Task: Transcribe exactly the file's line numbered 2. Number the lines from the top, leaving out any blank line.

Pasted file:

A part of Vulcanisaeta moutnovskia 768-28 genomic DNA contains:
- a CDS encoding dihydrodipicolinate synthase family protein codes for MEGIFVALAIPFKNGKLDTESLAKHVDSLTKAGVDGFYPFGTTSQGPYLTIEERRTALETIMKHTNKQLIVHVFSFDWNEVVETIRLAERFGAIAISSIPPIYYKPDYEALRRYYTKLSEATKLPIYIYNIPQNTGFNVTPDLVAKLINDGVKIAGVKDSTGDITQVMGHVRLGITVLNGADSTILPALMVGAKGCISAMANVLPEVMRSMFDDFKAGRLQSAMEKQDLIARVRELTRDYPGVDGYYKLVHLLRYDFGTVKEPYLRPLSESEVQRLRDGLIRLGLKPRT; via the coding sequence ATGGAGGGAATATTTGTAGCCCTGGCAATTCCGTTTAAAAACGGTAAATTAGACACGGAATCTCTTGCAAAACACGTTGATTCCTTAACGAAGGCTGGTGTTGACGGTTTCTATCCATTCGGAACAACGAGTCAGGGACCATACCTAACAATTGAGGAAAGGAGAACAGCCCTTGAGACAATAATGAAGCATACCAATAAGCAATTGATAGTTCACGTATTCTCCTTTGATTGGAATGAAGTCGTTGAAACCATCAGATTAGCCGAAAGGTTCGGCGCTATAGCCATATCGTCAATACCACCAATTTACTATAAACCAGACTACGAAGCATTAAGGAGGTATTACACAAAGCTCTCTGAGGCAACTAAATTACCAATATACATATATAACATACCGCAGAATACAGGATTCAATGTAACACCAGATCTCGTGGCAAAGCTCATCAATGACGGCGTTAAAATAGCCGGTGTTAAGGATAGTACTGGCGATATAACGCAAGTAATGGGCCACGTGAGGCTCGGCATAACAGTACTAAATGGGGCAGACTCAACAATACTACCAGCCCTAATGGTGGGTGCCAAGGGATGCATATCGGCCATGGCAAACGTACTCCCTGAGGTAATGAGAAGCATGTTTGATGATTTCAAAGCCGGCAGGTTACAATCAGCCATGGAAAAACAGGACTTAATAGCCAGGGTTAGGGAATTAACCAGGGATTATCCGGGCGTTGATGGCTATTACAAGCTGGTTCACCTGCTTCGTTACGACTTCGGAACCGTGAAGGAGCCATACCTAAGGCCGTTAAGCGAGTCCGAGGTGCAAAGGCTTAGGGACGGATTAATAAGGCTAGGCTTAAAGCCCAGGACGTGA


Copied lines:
- a CDS encoding dihydrodipicolinate synthase family protein codes for MEGIFVALAIPFKNGKLDTESLAKHVDSLTKAGVDGFYPFGTTSQGPYLTIEERRTALETIMKHTNKQLIVHVFSFDWNEVVETIRLAERFGAIAISSIPPIYYKPDYEALRRYYTKLSEATKLPIYIYNIPQNTGFNVTPDLVAKLINDGVKIAGVKDSTGDITQVMGHVRLGITVLNGADSTILPALMVGAKGCISAMANVLPEVMRSMFDDFKAGRLQSAMEKQDLIARVRELTRDYPGVDGYYKLVHLLRYDFGTVKEPYLRPLSESEVQRLRDGLIRLGLKPRT; via the coding sequence ATGGAGGGAATATTTGTAGCCCTGGCAATTCCGTTTAAAAACGGTAAATTAGACACGGAATCTCTTGCAAAACACGTTGATTCCTTAACGAAGGCTGGTGTTGACGGTTTCTATCCATTCGGAACAACGAGTCAGGGACCATACCTAACAATTGAGGAAAGGAGAACAGCCCTTGAGACAATAATGAAGCATACCAATAAGCAATTGATAGTTCACGTATTCTCCTTTGATTGGAATGAAGTCGTTGAAACCATCAGATTAGCCGAAAGGTTCGGCGCTATAGCCATATCGTCAATACCACCAATTTACTATAAACCAGACTACGAAGCATTAAGGAGGTATTACACAAAGCTCTCTGAGGCAACTAAATTACCAATATACATATATAACATACCGCAGAATACAGGATTCAATGTAACACCAGATCTCGTGGCAAAGCTCATCAATGACGGCGTTAAAATAGCCGGTGTTAAGGATAGTACTGGCGATATAACGCAAGTAATGGGCCACGTGAGGCTCGGCATAACAGTACTAAATGGGGCAGACTCAACAATACTACCAGCCCTAATGGTGGGTGCCAAGGGATGCATATCGGCCATGGCAAACGTACTCCCTGAGGTAATGAGAAGCATGTTTGATGATTTCAAAGCCGGCAGGTTACAATCAGCCATGGAAAAACAGGACTTAATAGCCAGGGTTAGGGAATTAACCAGGGATTATCCGGGCGTTGATGGCTATTACAAGCTGGTTCACCTGCTTCGTTACGACTTCGGAACCGTGAAGGAGCCATACCTAAGGCCGTTAAGCGAGTCCGAGGTGCAAAGGCTTAGGGACGGATTAATAAGGCTAGGCTTAAAGCCCAGGACGTGA